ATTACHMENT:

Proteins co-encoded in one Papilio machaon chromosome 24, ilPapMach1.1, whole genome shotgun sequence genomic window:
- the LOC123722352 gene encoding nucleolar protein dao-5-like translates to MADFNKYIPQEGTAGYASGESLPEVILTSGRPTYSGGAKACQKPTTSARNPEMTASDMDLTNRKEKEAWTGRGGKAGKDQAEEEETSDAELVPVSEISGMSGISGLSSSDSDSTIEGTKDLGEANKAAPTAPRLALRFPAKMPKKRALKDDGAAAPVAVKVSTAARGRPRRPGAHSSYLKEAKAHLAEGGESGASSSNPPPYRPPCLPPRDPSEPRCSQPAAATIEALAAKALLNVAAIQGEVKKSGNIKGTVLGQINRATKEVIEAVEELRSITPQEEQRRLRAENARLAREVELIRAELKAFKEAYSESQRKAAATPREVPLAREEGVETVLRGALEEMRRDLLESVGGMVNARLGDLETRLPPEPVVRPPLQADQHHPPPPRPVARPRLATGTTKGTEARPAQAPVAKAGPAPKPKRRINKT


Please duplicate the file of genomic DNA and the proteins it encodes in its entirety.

Proteins co-encoded in one Papilio machaon chromosome 24, ilPapMach1.1, whole genome shotgun sequence genomic window:
- the LOC123722352 gene encoding nucleolar protein dao-5-like translates to MADFNKYIPQEGTAGYASGESLPEVILTSGRPTYSGGAKACQKPTTSARNPEMTASDMDLTNRKEKEAWTGRGGKAGKDQAEEEETSDAELVPVSEISGMSGISGLSSSDSDSTIEGTKDLGEANKAAPTAPRLALRFPAKMPKKRALKDDGAAAPVAVKVSTAARGRPRRPGAHSSYLKEAKAHLAEGGESGASSSNPPPYRPPCLPPRDPSEPRCSQPAAATIEALAAKALLNVAAIQGEVKKSGNIKGTVLGQINRATKEVIEAVEELRSITPQEEQRRLRAENARLAREVELIRAELKAFKEAYSESQRKAAATPREVPLAREEGVETVLRGALEEMRRDLLESVGGMVNARLGDLETRLPPEPVVRPPLQADQHHPPPPRPVARPRLATGTTKGTEARPAQAPVAKAGPAPKPKRRINKT